This morning I visited the historic site of Roquefort (no connection with the cheese!) while on a run with my wife in our local mountains. The earliest written reference to this fortified village dates from 1035, and for the next couple of centuries it was the home of the Roquefort family.
And Bruno showed us his field of pastel, or woad, and demonstrated his ancient dyeing skills.
The start line was on the shores of Saint-Ferréol, a reservoir created by Pierre-Paul Riquet in 1667 to feed the Canal du Midi. It’s the oldest dam in France, and when it was built, it was the biggest dam in the world.
The first few kilometres passed through the Forest of the Aiguille where you can see rusting kilns once used by the charcoal burners. Then we passed through Durfort, a pretty village where the charcoal from the surrounding forest was used by 600 cauldron-makers to heat up the copper vessels they were hammering into shape. They started in the 15th century, and one or two are still banging away today.
Next came a vertiginous ascent of the Berniquaut. Near the summit, we passed along the earthworks of an Iron Age hill fort, through the ruins of a medieval mountain village and past natural rock shelters used by our Stone Age ancestors. Incidentally, on a trail run like the Desperado, even the winner has to walk up many of the inclines. More modest runners like myself were grateful for the fixed ropes which in places allowed us to take some of the strain off our legs.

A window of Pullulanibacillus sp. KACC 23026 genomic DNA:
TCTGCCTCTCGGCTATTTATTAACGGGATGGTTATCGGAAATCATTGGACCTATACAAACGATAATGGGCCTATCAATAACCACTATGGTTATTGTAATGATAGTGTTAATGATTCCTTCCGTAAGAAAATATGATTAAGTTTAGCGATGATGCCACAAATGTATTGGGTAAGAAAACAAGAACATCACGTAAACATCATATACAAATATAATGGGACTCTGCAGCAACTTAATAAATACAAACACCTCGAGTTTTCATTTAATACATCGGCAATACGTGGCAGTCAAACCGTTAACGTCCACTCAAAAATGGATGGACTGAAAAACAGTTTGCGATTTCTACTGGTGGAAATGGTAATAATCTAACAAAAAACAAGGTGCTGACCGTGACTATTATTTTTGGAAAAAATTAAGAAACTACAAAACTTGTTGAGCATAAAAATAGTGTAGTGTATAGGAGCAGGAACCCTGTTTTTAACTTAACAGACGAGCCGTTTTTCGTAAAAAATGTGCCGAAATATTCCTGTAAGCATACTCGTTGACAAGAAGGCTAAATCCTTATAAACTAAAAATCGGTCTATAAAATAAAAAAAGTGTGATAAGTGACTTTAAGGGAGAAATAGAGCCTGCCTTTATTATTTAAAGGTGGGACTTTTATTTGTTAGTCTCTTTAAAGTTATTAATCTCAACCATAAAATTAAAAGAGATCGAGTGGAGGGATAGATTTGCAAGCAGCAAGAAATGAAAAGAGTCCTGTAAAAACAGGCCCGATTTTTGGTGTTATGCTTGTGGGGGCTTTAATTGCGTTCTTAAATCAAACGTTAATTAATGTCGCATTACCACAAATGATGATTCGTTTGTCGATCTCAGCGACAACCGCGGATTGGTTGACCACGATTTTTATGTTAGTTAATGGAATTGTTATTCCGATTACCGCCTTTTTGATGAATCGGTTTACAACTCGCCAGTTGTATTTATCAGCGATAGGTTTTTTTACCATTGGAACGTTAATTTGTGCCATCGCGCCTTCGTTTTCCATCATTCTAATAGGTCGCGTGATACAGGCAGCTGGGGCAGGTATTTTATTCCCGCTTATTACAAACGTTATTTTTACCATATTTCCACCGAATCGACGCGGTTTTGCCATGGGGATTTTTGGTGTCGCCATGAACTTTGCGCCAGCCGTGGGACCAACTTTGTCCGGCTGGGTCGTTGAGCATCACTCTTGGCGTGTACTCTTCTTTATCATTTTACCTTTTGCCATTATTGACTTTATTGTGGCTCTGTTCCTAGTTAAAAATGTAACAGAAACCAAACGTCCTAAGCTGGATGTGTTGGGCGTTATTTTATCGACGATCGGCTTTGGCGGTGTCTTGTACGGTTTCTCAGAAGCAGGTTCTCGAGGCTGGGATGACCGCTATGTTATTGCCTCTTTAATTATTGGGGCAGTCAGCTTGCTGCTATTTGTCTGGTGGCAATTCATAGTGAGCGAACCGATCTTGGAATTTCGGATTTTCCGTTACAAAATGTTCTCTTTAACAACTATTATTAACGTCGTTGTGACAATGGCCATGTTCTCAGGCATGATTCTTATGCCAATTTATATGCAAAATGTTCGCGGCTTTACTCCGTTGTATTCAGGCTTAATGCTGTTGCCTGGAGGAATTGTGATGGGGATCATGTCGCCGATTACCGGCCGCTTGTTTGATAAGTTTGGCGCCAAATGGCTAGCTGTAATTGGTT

From there, we were subjected to several kilometres of painful switchbacks through the forest before dropping down to the Castrum de Roquefort, which is featured on the cover of my book ‘Lauragais: Steeped in History, Soaked in Blood’. This was built in the eleventh century by a family that was heavily implicated in the Cathar heresy, and at one point during the Albigensian Crusade, 300 Cathar priests sought refuge on this rocky knoll. Curiously, this was exactly the same number of people who finished the race (twenty others abandoned due to exhaustion).
Historical research may not be the most exciting activity, but when you are trying to get to the bottom of the legends surrounding the world’s oldest sparkling wine, it bubbles along rather nicely!
Yesterday, Bruno Bouché explained why he moved from Champagne to Limoux, while I sampled his production.
As for the legend, sometime around 1531 the Dominicans of Saint-Hilaire accidentally invented the world’s first bubbly in this cave. A century later, the lucky monks welcomed one of their brothers from the north. Naturally they served him their sparkling wine, and the good Dominican Pierre Pérignon returned to his monastery in Champagne with the recipe hidden in his habit.
Did Bruno say any of this was true? I can’t remember!
It lasts longer than Rio. It follows stricter codes than Venice. And performers and spectators are never further than a confetti-throw from a bar offering bubbly Blanquette de Limoux.
This year the carnival runs from 27 January until 7 April. Three times a day every weekend - plus Mardi Gras - the medieval arcades around the central square resonate to the beat of the drum and the sound of brass and woodwind.
But preceding the band are the dancers - different groups every day - wearing a dazzling array of costumes from the traditional to the downright ridiculous. Whatever they are wearing, they love confetti!